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  9. This is something you can do with TSR versions of the game, Erik, you know? ;-)

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  10. "See, the 4e'er got all twisted when the DM ruled that an amazing speech by a PC succeeded without a roll. I'm not a 4e player myself, so I'm not sure if 4e resolved everything with a roll and there was a rule for everything or if this was the player's perception as to how things should be resolved, but it left a sour taste of 4e in my mouth (and was pretty good at showing what the expectations were of the new iteration of D&D from players of different editions of the rules)."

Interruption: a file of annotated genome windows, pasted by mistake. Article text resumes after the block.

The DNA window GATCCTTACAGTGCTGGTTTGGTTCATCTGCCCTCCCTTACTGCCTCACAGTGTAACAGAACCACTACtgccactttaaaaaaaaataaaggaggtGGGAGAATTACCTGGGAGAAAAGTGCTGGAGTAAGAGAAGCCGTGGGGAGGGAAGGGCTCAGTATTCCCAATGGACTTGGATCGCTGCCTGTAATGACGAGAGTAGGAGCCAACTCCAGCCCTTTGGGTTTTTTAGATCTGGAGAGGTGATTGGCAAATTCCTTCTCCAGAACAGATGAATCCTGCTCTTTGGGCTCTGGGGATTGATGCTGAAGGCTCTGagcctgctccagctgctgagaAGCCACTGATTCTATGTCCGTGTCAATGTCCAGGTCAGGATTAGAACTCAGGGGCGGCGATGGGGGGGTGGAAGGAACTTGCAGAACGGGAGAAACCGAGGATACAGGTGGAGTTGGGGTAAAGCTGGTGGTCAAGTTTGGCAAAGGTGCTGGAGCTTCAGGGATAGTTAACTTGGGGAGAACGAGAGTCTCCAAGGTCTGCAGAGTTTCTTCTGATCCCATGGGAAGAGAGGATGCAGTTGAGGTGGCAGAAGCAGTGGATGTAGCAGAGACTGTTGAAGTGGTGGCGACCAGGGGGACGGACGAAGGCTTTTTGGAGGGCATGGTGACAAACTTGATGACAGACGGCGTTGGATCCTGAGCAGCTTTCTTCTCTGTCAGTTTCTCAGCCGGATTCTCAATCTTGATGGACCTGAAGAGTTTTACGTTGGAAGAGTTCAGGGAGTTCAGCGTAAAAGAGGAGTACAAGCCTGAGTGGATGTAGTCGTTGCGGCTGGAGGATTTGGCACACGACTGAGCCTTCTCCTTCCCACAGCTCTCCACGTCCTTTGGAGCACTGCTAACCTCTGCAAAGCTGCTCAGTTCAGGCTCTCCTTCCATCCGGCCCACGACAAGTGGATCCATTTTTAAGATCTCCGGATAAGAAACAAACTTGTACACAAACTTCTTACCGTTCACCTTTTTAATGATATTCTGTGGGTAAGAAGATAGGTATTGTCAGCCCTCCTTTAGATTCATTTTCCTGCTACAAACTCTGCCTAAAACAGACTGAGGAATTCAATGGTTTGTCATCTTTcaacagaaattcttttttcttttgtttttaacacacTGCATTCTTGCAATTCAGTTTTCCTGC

In 4e, diplomacy is always at least a die roll with a difficulty based on the level of the target. However, the 4e PHB, if I'm not mistaken, encourages resolving diplomacy through a skill challenge, a mechanic they came up with to involve the whole group in solving noncombat problems. The 4e player was probably confused not only that the situation was resolved without a die roll, but that only one character did it.